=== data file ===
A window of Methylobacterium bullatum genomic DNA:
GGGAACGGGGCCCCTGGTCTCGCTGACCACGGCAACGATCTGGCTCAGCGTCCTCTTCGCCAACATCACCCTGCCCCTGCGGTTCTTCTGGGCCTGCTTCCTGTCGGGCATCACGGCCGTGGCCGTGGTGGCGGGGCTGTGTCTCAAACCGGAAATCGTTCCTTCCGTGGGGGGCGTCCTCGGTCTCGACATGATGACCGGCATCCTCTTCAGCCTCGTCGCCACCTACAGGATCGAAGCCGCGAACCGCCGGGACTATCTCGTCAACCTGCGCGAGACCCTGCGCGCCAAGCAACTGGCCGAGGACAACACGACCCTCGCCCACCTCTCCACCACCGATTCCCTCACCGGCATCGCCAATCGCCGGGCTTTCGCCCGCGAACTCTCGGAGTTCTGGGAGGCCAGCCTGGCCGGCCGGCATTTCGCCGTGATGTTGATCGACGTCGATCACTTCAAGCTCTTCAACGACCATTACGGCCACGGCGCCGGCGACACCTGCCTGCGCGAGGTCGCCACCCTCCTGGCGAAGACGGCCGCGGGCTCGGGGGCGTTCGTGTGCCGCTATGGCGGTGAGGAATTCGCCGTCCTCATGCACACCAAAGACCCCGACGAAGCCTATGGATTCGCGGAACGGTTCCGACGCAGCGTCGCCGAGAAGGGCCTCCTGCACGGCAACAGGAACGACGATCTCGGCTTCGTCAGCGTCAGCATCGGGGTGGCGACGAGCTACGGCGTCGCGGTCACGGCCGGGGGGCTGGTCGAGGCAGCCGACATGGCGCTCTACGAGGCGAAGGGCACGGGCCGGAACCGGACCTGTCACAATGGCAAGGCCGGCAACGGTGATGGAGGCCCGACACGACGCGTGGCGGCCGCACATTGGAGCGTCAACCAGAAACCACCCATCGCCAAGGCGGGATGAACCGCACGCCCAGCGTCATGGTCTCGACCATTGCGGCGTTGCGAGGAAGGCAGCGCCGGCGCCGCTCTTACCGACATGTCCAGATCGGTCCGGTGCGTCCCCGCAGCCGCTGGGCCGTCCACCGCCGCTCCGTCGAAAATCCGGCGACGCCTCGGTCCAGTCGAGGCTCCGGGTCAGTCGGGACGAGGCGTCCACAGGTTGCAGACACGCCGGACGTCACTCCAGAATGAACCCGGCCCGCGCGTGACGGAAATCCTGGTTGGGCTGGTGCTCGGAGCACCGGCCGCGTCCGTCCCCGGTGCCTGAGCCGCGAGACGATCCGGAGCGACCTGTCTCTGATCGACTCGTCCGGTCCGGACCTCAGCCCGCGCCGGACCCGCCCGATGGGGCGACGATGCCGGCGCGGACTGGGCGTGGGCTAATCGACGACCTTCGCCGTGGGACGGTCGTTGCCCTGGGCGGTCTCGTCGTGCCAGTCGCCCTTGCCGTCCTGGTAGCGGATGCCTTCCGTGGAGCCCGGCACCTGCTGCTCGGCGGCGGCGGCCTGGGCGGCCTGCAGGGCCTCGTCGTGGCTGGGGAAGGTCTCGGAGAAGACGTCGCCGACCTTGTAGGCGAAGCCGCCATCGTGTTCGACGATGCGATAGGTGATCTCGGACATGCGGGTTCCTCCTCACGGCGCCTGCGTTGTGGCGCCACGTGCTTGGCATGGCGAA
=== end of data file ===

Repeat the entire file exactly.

A window of Methylobacterium bullatum genomic DNA:
GGGAACGGGGCCCCTGGTCTCGCTGACCACGGCAACGATCTGGCTCAGCGTCCTCTTCGCCAACATCACCCTGCCCCTGCGGTTCTTCTGGGCCTGCTTCCTGTCGGGCATCACGGCCGTGGCCGTGGTGGCGGGGCTGTGTCTCAAACCGGAAATCGTTCCTTCCGTGGGGGGCGTCCTCGGTCTCGACATGATGACCGGCATCCTCTTCAGCCTCGTCGCCACCTACAGGATCGAAGCCGCGAACCGCCGGGACTATCTCGTCAACCTGCGCGAGACCCTGCGCGCCAAGCAACTGGCCGAGGACAACACGACCCTCGCCCACCTCTCCACCACCGATTCCCTCACCGGCATCGCCAATCGCCGGGCTTTCGCCCGCGAACTCTCGGAGTTCTGGGAGGCCAGCCTGGCCGGCCGGCATTTCGCCGTGATGTTGATCGACGTCGATCACTTCAAGCTCTTCAACGACCATTACGGCCACGGCGCCGGCGACACCTGCCTGCGCGAGGTCGCCACCCTCCTGGCGAAGACGGCCGCGGGCTCGGGGGCGTTCGTGTGCCGCTATGGCGGTGAGGAATTCGCCGTCCTCATGCACACCAAAGACCCCGACGAAGCCTATGGATTCGCGGAACGGTTCCGACGCAGCGTCGCCGAGAAGGGCCTCCTGCACGGCAACAGGAACGACGATCTCGGCTTCGTCAGCGTCAGCATCGGGGTGGCGACGAGCTACGGCGTCGCGGTCACGGCCGGGGGGCTGGTCGAGGCAGCCGACATGGCGCTCTACGAGGCGAAGGGCACGGGCCGGAACCGGACCTGTCACAATGGCAAGGCCGGCAACGGTGATGGAGGCCCGACACGACGCGTGGCGGCCGCACATTGGAGCGTCAACCAGAAACCACCCATCGCCAAGGCGGGATGAACCGCACGCCCAGCGTCATGGTCTCGACCATTGCGGCGTTGCGAGGAAGGCAGCGCCGGCGCCGCTCTTACCGACATGTCCAGATCGGTCCGGTGCGTCCCCGCAGCCGCTGGGCCGTCCACCGCCGCTCCGTCGAAAATCCGGCGACGCCTCGGTCCAGTCGAGGCTCCGGGTCAGTCGGGACGAGGCGTCCACAGGTTGCAGACACGCCGGACGTCACTCCAGAATGAACCCGGCCCGCGCGTGACGGAAATCCTGGTTGGGCTGGTGCTCGGAGCACCGGCCGCGTCCGTCCCCGGTGCCTGAGCCGCGAGACGATCCGGAGCGACCTGTCTCTGATCGACTCGTCCGGTCCGGACCTCAGCCCGCGCCGGACCCGCCCGATGGGGCGACGATGCCGGCGCGGACTGGGCGTGGGCTAATCGACGACCTTCGCCGTGGGACGGTCGTTGCCCTGGGCGGTCTCGTCGTGCCAGTCGCCCTTGCCGTCCTGGTAGCGGATGCCTTCCGTGGAGCCCGGCACCTGCTGCTCGGCGGCGGCGGCCTGGGCGGCCTGCAGGGCCTCGTCGTGGCTGGGGAAGGTCTCGGAGAAGACGTCGCCGACCTTGTAGGCGAAGCCGCCATCGTGTTCGACGATGCGATAGGTGATCTCGGACATGCGGGTTCCTCCTCACGGCGCCTGCGTTGTGGCGCCACGTGCTTGGCATGGCGAA